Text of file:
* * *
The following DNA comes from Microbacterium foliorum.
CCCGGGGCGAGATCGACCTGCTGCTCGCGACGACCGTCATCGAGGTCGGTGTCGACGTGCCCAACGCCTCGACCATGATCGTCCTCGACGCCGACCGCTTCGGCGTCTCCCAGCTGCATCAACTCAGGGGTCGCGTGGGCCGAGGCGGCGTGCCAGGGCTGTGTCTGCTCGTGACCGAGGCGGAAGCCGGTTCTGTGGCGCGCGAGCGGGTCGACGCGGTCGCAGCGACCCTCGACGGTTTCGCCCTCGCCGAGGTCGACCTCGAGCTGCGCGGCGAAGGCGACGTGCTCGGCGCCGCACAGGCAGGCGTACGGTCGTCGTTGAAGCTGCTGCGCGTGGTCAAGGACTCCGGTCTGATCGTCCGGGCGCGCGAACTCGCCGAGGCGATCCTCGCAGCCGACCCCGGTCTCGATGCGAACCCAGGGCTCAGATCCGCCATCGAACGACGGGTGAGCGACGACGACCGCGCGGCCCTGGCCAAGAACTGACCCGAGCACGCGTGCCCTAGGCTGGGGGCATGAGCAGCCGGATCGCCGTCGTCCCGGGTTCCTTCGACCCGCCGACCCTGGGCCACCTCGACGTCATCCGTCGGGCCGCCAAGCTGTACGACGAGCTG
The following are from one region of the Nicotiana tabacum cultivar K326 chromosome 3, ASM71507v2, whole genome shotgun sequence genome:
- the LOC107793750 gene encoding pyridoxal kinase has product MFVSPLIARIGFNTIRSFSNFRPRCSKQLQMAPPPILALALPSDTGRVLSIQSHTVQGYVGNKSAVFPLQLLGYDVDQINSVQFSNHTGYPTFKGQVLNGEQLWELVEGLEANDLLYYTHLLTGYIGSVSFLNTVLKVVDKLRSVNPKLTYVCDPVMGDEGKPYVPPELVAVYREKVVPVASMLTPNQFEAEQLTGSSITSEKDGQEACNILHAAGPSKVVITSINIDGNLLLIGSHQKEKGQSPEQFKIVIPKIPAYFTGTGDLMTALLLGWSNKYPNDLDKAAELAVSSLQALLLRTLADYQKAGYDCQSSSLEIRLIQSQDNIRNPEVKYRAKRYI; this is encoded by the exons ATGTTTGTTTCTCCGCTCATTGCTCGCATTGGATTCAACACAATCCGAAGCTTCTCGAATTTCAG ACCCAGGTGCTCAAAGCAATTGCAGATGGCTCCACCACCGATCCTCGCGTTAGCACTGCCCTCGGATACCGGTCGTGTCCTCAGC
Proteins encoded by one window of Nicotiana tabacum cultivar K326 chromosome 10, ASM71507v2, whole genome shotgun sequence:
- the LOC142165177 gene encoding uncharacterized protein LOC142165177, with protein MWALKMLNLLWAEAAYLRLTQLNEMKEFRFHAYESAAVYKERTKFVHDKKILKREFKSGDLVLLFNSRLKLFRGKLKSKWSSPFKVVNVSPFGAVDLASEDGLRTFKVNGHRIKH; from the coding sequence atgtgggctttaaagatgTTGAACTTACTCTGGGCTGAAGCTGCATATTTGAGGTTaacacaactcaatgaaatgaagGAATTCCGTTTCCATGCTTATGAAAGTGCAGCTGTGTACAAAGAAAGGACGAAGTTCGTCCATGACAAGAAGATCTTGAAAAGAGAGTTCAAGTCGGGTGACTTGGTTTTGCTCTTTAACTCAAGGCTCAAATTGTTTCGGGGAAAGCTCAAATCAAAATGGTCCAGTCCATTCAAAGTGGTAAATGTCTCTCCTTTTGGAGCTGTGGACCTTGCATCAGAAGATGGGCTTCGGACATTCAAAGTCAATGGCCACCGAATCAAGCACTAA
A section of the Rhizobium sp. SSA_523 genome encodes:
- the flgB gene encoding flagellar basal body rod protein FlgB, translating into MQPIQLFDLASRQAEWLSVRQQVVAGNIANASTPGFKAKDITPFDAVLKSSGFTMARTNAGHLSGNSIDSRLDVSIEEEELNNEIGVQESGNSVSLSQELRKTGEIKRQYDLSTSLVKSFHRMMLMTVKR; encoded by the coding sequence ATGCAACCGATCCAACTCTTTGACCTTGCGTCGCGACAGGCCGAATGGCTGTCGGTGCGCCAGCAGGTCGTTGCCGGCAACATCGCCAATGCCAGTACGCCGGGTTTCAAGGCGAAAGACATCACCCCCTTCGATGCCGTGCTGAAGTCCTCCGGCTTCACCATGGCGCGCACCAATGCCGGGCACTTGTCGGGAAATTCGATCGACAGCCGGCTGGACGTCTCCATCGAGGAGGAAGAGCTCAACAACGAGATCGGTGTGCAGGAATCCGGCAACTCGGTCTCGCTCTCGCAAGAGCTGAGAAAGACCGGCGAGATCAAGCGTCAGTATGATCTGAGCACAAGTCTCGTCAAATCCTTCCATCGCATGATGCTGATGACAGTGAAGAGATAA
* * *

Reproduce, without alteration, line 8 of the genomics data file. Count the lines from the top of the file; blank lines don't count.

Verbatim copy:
- the flgB gene encoding flagellar basal body rod protein FlgB, translating into MQPIQLFDLASRQAEWLSVRQQVVAGNIANASTPGFKAKDITPFDAVLKSSGFTMARTNAGHLSGNSIDSRLDVSIEEEELNNEIGVQESGNSVSLSQELRKTGEIKRQYDLSTSLVKSFHRMMLMTVKR; encoded by the coding sequence ATGCAACCGATCCAACTCTTTGACCTTGCGTCGCGACAGGCCGAATGGCTGTCGGTGCGCCAGCAGGTCGTTGCCGGCAACATCGCCAATGCCAGTACGCCGGGTTTCAAGGCGAAAGACATCACCCCCTTCGATGCCGTGCTGAAGTCCTCCGGCTTCACCATGGCGCGCACCAATGCCGGGCACTTGTCGGGAAATTCGATCGACAGCCGGCTGGACGTCTCCATCGAGGAGGAAGAGCTCAACAACGAGATCGGTGTGCAGGAATCCGGCAACTCGGTCTCGCTCTCGCAAGAGCTGAGAAAGACCGGCGAGATCAAGCGTCAGTATGATCTGAGCACAAGTCTCGTCAAATCCTTCCATCGCATGATGCTGATGACAGTGAAGAGATAA